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Painting Skirting and Picture Rail with EggShell and Cutting In Hell!

Discussion in 'Decorating and Painting' started by rob1975, 12 Sep 2017.

  1. rob1975

    rob1975

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    Hi All,

    I have a couple of questions regarding the painting of a picture rail and skirting board.

    1. I'm repianting the above with an oil based eggshell (Leyland). I spent many hours burning the old paint work off completely, sanding it back and filling the dinks and dents. I then used a primer/undercoat before applying the first coat of eggshell. Admittedly I only have a lamp in the room but looking along the line of the picture rail it looks terrible, as if someone might have apinted straight over the top of the old paint with loads of imperfections still visible. See the photos below. It's really quite demoralising, loads of hard work and the results really are quite poor. What am I doing wrong, do I need further thicker coats? I am using synthetic premium brushes - Wilko brand (red and black handle).

    [​IMG]

    [​IMG]

    2. I am trying to cut in a strong grey colour on 2 of the walls. I've tried doing it by hand and although I have a steady hand and I am very patient the results again are poor. I've tried experimenting with tiny brushes, small and medium, cutting dark into the eggshell and vise versa the results are just not up to standard.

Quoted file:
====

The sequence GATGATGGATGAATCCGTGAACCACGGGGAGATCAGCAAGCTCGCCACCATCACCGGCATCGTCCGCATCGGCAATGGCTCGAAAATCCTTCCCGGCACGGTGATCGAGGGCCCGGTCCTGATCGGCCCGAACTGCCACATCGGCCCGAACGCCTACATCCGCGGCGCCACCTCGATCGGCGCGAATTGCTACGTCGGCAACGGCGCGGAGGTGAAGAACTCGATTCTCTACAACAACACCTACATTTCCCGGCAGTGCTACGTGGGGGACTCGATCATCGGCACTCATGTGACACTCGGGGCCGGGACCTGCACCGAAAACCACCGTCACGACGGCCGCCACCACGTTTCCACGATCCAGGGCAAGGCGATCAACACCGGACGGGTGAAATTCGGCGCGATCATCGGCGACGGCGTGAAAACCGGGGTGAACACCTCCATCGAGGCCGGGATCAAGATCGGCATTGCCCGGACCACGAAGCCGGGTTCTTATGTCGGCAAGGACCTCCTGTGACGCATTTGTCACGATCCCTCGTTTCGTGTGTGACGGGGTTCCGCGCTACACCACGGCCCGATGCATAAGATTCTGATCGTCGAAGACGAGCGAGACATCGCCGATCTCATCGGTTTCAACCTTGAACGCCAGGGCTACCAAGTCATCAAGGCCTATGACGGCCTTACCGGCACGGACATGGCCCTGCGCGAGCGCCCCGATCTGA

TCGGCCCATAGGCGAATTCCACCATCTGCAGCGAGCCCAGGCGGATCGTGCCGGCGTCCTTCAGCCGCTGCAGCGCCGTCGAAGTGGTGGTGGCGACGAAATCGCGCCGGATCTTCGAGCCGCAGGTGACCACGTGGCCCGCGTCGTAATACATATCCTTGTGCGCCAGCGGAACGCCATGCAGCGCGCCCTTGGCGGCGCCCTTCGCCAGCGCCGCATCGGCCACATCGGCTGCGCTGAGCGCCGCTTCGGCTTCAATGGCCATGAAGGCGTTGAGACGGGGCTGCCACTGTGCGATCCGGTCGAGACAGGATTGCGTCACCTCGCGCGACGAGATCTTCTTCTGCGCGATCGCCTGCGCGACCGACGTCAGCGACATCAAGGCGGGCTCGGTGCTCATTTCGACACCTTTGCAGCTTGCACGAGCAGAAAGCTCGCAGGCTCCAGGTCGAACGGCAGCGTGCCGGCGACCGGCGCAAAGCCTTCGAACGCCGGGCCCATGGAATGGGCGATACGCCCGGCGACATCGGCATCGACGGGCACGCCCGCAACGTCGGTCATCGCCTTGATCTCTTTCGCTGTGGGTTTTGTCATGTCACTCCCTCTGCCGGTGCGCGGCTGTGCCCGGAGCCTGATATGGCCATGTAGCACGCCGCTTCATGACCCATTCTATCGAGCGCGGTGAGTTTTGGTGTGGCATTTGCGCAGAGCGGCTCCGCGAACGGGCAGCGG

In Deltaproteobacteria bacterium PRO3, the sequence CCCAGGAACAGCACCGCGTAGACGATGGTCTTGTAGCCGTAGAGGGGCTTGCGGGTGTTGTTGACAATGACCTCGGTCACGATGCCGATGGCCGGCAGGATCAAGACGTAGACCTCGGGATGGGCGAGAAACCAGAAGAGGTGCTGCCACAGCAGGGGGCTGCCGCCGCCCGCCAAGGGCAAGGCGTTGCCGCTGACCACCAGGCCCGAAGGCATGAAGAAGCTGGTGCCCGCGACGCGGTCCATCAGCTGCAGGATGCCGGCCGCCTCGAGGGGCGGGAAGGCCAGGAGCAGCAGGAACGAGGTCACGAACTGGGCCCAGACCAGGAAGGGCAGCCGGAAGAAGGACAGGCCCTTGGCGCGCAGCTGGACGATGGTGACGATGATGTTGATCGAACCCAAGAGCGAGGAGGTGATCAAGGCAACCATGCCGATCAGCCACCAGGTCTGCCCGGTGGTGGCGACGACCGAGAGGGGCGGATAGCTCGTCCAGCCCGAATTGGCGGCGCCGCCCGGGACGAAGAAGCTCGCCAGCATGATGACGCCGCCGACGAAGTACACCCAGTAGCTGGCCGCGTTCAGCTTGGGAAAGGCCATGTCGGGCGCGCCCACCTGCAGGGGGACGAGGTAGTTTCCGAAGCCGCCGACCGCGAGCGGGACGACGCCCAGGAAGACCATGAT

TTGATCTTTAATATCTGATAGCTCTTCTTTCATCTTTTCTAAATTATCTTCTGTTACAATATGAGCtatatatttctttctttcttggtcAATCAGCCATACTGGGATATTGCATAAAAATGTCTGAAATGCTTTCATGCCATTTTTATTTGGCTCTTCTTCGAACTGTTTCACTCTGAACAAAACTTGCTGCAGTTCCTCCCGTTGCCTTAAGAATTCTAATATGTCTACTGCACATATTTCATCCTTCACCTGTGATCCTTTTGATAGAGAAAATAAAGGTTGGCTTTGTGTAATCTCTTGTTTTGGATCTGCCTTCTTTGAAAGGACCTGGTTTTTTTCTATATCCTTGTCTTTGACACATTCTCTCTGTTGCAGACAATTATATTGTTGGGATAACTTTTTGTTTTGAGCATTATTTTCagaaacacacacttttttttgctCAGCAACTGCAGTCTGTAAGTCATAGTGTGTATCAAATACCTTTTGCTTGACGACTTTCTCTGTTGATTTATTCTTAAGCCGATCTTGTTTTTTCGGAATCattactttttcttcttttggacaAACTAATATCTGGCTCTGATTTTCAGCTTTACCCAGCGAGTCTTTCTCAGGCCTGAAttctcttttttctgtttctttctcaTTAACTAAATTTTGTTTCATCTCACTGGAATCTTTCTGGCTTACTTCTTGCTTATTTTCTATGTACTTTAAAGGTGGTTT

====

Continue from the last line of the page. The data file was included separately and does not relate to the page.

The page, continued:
I purchased some Frog tape and gave it a trail, I taped onto the grey wall just below the picture rails and then painted the egg shell. With the paint still wet I removed the tape and although passable in places the white has bleed in parts. The other option is to tape the woodwork and paint the grey in?

    Any tips or suggestions would be appreciated. I'm close to either ripping the wood work off and painting then re-securing or just getting a professional in to finish the job.

    Thanks in advance,

    Rob.
     
  2. oldbutnotdead

    oldbutnotdead

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    Got to say the woodwork looks as if the sanding and filling wasn't very good. Is that the primer coat or the eggshell? Primer is really good at revealing issues that weren't visible on bare wood.....

    With the cutting in etc do the woodwork first then the walls. You can wipe off emulsion from the woodwork. And Wilko aren't what I'd call a premium brush supplier- look at Harris.
     
  3. geraldthehamster

    geraldthehamster

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    Also don't use a tiny brush. Cutting in is easier with a larger brush
     
  4. DIYnot Local

    DIYnot Local

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    3 Sep 2019
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